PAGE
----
Cell width in the ectal excipulum and stipe outer layer, and breadth of both layers. We noticed that cell width in the ectal excipulum and outer stipe layer of each ascomata is the same, independent of the tissue origin of the section. The thickness of the ectal excipulum may vary slightly; it is thinner toward the edge and wider in the center of the apothecium, while in the stipe the outer layer is uniform. Helvella oblongispora is unique in these layers being very wide, both composed of very large cells, almost the same width as in the medullary excipulum. Therefore, this feature is only important for recognizing H. oblongispora .

Ecology. Hobbie, Weber, and Trappe (2001) mentioned as uncertain the mycorrhizal status of Helvella ; however, Tedersoo, Hansen, Perry, and Kjøller (2006) considered all the species as forming ectomycorrhizae, hence studies are needed to confirm the status of the genus. Some taxa are associated with specific trees, e.g., H. fusca (Dissing, 1966; Landeros et al., 2012) and H. leucopus var. populina I. Arroyo & Calonge (in Calonge, 2000) always grow near or under Populus L. Recently, on the basis of molecular data, 2 cryptic species of the H. lacunosa complex from western North America were found (Nguyen et al., 2013); H. dryophila is associated with Quercus L. and H. vespertina with conifers. Furthermore, Helvella species can be restricted to a vegetation type or ecosystem, e.g., H. papuensis associates with tree species of Castanopsis (D. Don) Spach and Lithocarpus Blume in subtropical rain forests (Abbott & Currah, 1997; Dissing, 1979) and H. aestivalis and H. verruculosa in the tundra of arctic and alpine regions (Abbott & Currah, 1997).

Phenology is also cited as an important feature; H. ephippium fruits in July and August in USA (Weber, 1972) and H. leucopus Pers. from March to May in Europe (Dissing, 1966). The fruiting period can also be longer; H. elastica , H. lacunosa , and H. macropus fruit from June to November (Dissing, 1966; Weber, 1972). Some species fruit at different times in different countries; H. leucomelaena fruits from May to July in Sweden, from January to May in France, from April to June in British Columbia and Washington, and from May to September in Alberta (Abbott & Currah, 1997; Dissing, 1966). There are species that can be distinguished from other similar species on the basis of phenology; H. albella has an autumnal fruiting pattern, whereas H. compressa fruits in the spring. In addition to the information of vegetation and phenology, soil type was proposed by Dissing (1966) as an important feature to recognize some species. For example, he described H. corium , H. leucomelaena , H. queletii Bres., and H. solitaria growing in calcareous soil.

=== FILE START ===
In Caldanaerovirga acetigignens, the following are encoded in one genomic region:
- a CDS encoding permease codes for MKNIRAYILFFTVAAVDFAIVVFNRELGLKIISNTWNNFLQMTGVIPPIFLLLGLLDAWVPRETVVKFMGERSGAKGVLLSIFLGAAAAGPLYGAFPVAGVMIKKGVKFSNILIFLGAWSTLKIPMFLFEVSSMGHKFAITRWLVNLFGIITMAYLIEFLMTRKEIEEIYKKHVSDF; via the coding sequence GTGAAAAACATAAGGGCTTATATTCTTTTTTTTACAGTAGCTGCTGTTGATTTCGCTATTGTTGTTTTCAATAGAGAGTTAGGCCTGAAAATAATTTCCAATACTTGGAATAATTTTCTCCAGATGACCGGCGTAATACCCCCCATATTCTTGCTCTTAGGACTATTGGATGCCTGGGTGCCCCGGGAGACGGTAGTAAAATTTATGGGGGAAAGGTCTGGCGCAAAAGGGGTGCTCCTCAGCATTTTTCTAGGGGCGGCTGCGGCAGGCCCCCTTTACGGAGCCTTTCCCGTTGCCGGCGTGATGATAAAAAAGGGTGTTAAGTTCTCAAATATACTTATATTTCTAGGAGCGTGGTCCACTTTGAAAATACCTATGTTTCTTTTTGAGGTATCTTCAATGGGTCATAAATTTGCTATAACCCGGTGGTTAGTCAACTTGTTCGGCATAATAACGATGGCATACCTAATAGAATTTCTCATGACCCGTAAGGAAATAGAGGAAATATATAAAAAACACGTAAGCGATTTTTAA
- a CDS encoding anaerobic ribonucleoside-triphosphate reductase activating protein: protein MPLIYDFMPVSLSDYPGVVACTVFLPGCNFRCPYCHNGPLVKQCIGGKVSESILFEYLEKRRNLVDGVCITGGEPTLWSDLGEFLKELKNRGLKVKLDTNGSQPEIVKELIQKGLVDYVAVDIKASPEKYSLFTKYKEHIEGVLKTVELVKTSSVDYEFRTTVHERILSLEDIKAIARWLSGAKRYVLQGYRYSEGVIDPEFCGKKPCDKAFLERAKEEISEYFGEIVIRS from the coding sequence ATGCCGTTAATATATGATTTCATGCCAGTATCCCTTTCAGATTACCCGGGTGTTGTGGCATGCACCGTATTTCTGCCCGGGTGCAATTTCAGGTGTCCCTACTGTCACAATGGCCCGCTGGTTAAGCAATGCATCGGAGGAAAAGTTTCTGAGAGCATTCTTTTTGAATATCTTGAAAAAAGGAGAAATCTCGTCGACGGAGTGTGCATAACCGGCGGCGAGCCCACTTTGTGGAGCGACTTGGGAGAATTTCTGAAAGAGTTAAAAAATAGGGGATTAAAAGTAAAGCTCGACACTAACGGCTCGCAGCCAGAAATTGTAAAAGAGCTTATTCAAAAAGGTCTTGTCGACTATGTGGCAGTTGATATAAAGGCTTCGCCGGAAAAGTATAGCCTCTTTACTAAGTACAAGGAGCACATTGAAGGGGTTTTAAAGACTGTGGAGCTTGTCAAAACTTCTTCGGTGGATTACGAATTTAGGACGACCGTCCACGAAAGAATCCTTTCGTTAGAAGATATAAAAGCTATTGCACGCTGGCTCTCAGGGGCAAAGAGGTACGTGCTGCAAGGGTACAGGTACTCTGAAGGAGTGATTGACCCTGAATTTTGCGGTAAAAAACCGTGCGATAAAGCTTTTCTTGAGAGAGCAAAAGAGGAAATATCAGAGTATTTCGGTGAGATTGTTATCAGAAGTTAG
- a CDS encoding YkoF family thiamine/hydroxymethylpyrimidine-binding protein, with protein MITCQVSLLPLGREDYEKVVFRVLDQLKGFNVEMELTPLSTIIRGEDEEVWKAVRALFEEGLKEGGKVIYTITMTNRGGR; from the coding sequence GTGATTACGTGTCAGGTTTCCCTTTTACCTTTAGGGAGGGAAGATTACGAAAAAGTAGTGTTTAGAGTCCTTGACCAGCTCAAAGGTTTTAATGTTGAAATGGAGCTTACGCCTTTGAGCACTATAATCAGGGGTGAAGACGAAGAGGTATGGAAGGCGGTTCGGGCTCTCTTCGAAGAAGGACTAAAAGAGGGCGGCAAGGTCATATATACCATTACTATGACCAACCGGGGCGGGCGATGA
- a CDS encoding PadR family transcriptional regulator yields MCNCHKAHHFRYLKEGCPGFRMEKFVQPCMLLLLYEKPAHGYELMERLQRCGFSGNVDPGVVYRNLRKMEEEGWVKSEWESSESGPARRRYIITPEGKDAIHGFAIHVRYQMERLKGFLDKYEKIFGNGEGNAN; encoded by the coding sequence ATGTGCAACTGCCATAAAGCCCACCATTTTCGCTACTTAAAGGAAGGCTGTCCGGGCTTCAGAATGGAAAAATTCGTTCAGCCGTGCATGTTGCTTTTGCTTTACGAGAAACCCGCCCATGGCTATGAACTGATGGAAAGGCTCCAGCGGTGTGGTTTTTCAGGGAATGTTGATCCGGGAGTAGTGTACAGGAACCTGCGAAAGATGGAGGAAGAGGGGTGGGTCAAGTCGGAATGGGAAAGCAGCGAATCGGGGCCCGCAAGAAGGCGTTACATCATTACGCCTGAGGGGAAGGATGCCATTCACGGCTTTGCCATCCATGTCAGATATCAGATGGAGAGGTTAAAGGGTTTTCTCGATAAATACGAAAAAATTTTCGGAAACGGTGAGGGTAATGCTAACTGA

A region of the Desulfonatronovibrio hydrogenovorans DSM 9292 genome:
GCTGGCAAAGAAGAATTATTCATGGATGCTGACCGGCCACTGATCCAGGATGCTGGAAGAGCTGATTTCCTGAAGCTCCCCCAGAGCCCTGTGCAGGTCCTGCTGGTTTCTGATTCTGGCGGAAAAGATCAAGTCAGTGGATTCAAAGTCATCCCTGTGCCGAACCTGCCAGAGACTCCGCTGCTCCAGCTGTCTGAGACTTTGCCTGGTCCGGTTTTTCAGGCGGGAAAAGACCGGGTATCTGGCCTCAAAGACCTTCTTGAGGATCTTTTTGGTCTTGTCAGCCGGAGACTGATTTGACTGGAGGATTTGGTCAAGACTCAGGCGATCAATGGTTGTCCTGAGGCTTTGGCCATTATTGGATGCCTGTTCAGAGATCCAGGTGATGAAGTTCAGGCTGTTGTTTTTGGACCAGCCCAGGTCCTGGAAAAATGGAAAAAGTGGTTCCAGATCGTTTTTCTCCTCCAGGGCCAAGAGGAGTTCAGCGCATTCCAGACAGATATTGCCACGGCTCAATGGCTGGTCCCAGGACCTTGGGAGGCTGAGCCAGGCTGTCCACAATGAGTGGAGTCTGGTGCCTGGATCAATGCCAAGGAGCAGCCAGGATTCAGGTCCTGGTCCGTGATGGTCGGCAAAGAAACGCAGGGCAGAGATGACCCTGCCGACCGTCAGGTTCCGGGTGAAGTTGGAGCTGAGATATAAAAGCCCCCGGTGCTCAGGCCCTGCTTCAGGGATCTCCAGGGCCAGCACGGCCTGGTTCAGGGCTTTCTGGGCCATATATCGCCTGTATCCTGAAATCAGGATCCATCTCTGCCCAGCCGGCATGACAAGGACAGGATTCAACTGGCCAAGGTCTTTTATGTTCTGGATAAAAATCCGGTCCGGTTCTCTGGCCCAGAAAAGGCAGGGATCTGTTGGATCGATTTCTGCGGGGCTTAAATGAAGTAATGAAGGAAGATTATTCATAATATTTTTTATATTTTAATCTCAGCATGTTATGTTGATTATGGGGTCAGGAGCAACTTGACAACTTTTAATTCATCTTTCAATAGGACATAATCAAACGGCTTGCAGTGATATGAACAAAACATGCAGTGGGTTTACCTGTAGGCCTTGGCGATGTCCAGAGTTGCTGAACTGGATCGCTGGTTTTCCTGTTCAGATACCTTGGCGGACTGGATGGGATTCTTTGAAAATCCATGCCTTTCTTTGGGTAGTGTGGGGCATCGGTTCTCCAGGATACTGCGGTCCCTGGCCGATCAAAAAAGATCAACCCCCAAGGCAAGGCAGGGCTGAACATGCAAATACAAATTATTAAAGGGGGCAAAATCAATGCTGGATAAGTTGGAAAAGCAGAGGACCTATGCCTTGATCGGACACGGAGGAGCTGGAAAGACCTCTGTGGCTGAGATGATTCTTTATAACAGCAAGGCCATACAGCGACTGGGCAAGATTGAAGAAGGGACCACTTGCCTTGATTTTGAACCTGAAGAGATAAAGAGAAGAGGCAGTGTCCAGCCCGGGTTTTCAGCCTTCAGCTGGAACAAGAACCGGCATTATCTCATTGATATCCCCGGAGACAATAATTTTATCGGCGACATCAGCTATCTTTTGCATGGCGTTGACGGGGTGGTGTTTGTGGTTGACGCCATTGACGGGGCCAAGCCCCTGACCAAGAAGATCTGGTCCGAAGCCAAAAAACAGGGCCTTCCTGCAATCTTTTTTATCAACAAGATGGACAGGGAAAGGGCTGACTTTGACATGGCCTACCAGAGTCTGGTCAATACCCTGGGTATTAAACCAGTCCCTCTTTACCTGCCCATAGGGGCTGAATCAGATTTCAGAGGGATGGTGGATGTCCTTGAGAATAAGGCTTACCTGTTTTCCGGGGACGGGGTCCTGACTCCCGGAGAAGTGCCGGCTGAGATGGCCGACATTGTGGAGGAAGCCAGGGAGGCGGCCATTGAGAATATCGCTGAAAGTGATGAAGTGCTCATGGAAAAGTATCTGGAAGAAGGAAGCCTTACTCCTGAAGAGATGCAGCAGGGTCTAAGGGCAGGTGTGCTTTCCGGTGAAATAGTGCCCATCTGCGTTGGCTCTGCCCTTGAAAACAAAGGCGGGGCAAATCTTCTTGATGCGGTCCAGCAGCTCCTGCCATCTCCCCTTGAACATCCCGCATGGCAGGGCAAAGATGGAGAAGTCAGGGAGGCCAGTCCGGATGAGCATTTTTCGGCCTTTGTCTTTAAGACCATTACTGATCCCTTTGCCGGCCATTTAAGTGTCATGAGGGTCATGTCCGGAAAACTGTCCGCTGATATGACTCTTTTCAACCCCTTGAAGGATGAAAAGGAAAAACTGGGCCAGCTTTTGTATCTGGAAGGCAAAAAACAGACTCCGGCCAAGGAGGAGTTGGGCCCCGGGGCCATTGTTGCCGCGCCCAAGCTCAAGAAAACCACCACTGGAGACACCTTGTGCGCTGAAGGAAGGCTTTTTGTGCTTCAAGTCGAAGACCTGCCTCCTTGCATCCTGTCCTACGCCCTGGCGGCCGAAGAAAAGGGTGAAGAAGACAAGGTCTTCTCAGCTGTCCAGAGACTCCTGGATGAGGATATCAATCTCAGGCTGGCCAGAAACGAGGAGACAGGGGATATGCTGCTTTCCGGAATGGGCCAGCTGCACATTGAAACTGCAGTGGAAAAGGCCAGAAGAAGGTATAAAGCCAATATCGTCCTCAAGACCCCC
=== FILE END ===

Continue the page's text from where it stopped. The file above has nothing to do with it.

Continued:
Species complex and misunderstood species

Helvella alpestris. This species is cited in Index Fungorum (2015) as a synonym of H. corium (O. Weberb.) Massee, but we treat it as an independent species, as Mycobank (2015). Boudier (1895) described H. alpestris with ascospores 22-25 × 14-15 μm, stipe "sulcatum" (ribbed) and "... extus sub lente breviter velutinum, non squamoso -hirtum " (under lens surface slightly velutinous, non squamous-hirsute). Dissing (1966) considered H. alpestris as a synonym of H. corium , with ascospores 18-20-22 × 11-12.1-13 μm, stipe with grooves near the base, and surface pubescent to villose, which, according to Boudier's protologue corresponds to an incorrect interpretation of H. alpestris . Later, Häffner (1987) separated both species, describing H. corium with ascospores (15.3-) 17.3-21.3 (-22) × (8.5-) 9-12.7 μm, stipe even, and pubescent apothecial sterile surface. For Häffner, H. alpestris has ascospores (15-) 17-20.5 (-22.1) × 10.2-13.3 μm, stipe with well-defined ribs, and glabrous to subpubescent apothecial sterile surface. Except for the ascospore size, the interpretation of Häffner matches Boudier's description of H. alpestris . The specimens that we studied and sequenced have ascospores similar to those cited by Häffner; hence, in this paper we follow this interpretation. However, it is necessary to sequence material of H. corium to confirm if they are different.

Helvella atra . Landeros et al. (2012) mentioned several features to distinguish this species from H. subglabra . Furthermore, in the tree of Figure 4, the sequences of 2 specimens of H. atra from the USA are not grouped together, indicating that another species could be split. Therefore, it is necessary to include specimens from other parts of the world in the analyses, mainly from Europe, as H. atra was described from Iceland, to elucidate its status and typify it because there is no type material.